The government has the good fortune that on August 1 there is a Legislative Council election for the seat of Rosevears where it is running a candidate.  However LegCo elections are challenging to interpret at the best of times, and in this case the Liberal candidate is a household name who was widely expected to romp in anyway.  A very high vote indeed for Jo Palmer (an outright majority or nearly so) would be needed before one would take the election as a pointer to Gutwein's popularity converting to votes.  It will be interesting to see if any more Tasmanian polling comes out soon.

Federal Newspoll

This week's federal Newspoll saw very little change, with the 2PP unchanged at 51-49 to Coalition, Scott Morrison up four points on net satisfaction to a personal high of +41, Anthony Albanese down one to +2, and Morrison's lead on the skewed (to incumbents) Better PM metric up two to 32 points (58-26).  As my recent technical article notes, neither Better PM nor PM approval ratings seem to add any predictive value at election time, so they are better seen as figures that help explain voting intention, except for times like this when they don't.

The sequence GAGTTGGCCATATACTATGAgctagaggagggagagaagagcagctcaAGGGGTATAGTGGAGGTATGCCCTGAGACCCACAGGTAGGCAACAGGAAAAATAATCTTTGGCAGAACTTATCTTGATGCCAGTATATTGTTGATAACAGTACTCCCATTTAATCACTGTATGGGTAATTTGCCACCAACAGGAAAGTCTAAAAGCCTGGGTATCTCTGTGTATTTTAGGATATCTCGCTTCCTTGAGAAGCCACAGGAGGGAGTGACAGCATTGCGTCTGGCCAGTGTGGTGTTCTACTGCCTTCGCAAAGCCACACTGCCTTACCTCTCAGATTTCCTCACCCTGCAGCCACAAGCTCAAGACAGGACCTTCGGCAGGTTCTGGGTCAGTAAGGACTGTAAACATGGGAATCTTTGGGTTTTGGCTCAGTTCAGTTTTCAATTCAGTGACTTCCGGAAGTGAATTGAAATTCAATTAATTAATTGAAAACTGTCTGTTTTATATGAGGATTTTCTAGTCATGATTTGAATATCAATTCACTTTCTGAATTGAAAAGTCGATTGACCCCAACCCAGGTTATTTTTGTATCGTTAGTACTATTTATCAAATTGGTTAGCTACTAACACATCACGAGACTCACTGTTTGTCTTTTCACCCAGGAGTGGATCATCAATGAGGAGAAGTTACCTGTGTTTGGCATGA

Anyone looking for a signal of a national mood that might influence the Eden-Monaro by-election (in which pre-day voting is well underway) would have been sorely disappointed.  The main takeaway is that to this point nothing has dented the PM's approval in what seems to be a good time to be in government and a bad time to be in opposition at any level.

I am keeping an eye on the volatility (or lack thereof) of the new version of Newspoll since it commenced late last year.  The version running from 2015 to 2019 was especially "under-dispersed" (more prone to repeat similar values from poll to poll than would be expected for its sample size).  It is far too early to draw robust conclusions about the new version, but should the pattern of very little poll to poll 2PP change continue for long I will be exploring this issue in detail.